The last decade has seen a real mix of winners and none of them could be described as a man mountain – Davide Rebellin (thrice), Danilo Di Luca, Alejandro Valverde, Kim Kirchen, Cadel Evans, Philippe Gilbert, Joaquim Rodriguez and Daniel Moreno. They’re all hardy dogs – but whippets rather than mastiffs.
Cadel Evans in his rainbow stripes sprinting for the win in 2010 ahead of Alberto Contador and Joaquim Rodriguez
And continuing the canine theme; who’ll be top dog outside the penguin pool on Wednesday afternoon?
The race finishes outside the zoo atop the Muur just in case you think I’ve lost it completely.
OK – and the winner is . . . .
We didn’t have the benefit of the result of the Fleche Brabanconne when we went to press for the Amstel preview but this time round we know who did what in that particular race and in Sunday’s Amstel. If we’d seen the Brabanconne result before the Amstel we may have made Gilbert our Belgian tip instead of Bjorn Leukemans – but then again, maybe not…
Philippe Gilbert (BMC & Belgium) comes in to the Fleche Wallone as ‘Super Favourite’ – he’s done the Brabanconne/Amstel/Fleche/Liege ‘quadruple’ before, in 2011 and on the evidence of the first two races he’s capable of it again. Not only does he have the legs and the head – he has the team who are all riding the same wave of morale.
Gilbert on the Mur at last year’s race
Second and third in that race were ‘up and comers’ Michael Matthews (Orica & Australia) and Tony Gallopin (Lotto & France) and whilst Matthews rode well for Simon Gerrans in the Amstel we think that both riders need another year or two under their belts before they can impress the penguins.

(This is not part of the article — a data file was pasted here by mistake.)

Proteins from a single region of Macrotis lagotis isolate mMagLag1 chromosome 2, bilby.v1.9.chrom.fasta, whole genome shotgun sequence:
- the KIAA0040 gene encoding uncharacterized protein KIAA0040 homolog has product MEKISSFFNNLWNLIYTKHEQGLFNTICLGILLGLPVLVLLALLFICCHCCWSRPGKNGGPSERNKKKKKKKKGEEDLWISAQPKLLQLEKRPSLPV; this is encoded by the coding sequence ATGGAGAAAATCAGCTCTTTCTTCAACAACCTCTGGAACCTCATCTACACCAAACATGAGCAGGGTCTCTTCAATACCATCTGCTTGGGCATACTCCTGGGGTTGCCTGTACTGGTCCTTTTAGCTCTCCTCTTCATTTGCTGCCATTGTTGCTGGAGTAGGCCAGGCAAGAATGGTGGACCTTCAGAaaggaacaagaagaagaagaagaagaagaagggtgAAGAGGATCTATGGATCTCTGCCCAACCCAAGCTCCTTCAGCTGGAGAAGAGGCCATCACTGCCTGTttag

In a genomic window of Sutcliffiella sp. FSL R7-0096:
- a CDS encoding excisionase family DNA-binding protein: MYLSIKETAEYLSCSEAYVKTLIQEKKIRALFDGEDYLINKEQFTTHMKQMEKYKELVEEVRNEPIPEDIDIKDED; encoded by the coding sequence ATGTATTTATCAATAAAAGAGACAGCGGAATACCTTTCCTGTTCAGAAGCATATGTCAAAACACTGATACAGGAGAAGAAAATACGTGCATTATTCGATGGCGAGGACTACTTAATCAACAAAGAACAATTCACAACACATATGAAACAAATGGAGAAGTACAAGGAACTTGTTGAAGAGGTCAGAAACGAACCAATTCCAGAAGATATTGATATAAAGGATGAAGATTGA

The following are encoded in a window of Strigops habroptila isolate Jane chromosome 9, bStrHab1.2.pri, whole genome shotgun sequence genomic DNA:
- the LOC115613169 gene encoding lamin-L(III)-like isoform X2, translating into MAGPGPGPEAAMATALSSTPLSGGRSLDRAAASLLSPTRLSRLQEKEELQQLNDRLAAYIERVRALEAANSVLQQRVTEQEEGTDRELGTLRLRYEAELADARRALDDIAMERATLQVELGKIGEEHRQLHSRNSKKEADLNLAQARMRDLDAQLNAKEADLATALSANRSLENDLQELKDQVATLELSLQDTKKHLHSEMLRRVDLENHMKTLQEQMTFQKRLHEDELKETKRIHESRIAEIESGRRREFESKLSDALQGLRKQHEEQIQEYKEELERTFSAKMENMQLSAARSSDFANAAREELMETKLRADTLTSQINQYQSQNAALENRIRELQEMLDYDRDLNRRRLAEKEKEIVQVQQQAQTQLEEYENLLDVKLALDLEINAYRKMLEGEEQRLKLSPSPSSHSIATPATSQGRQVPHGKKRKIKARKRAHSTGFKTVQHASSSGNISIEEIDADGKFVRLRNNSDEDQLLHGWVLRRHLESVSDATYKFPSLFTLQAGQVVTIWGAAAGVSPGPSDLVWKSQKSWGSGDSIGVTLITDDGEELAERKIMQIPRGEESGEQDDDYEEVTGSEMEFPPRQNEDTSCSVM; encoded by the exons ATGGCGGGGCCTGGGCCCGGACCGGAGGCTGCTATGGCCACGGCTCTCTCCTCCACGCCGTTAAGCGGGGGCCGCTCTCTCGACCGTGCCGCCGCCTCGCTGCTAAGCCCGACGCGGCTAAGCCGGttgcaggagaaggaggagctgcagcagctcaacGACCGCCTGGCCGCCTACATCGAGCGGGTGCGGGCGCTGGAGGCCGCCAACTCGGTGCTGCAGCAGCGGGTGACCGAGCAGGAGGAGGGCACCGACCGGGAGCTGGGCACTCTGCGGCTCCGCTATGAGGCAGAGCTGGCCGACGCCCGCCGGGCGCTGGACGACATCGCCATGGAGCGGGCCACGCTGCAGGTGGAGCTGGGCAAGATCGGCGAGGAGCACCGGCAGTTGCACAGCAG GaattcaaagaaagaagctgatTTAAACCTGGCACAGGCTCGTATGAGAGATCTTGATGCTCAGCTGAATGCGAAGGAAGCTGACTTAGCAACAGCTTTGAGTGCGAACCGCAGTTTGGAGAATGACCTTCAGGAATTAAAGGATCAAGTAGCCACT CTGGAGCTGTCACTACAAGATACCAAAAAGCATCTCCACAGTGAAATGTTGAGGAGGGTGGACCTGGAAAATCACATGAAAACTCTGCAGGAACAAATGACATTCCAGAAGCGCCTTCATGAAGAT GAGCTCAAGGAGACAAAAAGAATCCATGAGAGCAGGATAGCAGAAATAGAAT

In fourth place was Simon Geschke (Giant & Germany); but The Netherlands team opt for Frenchman Warren Barguil as their man for Huy. A double Vuelta stage winner; but he’ll be here for experience more than a podium. Rounding out the top five in Brabanconne was the man we’ve already mentioned, Bjorn Leukemans (Wanty & Belgium). In the Amstel he was 11th despite being in the break in the latter stages of the race; the head is good and he’ll be in the mix again on the Muur on Wednesday.
Turning now to the Amstel, we’ve already mentioned Phil Gil so let’s continue by looking at the man who was second – Jelle Vanendert (Lotto & Belgium). Up until the 2011 Tour de France and his brilliant stage win on the Plateau de Beille, Vanendert was ‘just another pro.’ He won the Vlaamase Pijl Harelbeke in 2007 and was sixth in the Fleche in 2011 but apart from that was unheralded.
Vanendert taking his breakthrough win at the Tour in 2011
The Tour stage win seemed to see him turn a corner, though and in 2012 he was top 10 in all four of Brabanconne/Amstel/Fleche/Liege with a best of second in the Amstel. However, last season wasn’t great with 13th in the Amstel and 18th in Liege to show for his year. On his showing on the Cauberg on Sunday, he could win atop Huy; but not if Gilbert is with him – he’ll have to be bold.
Third and best of the favourites squabbling for the podium places, but out ridden by Gilbert and Vanendert was Simon Gerrans (GreenEdge & Australia). We don’t see him in the mix in the Fleche – his stocky build is ideal for the power blasts of the Amstel but the Fleche is another animal and GreenEdge may not even include him in their line up.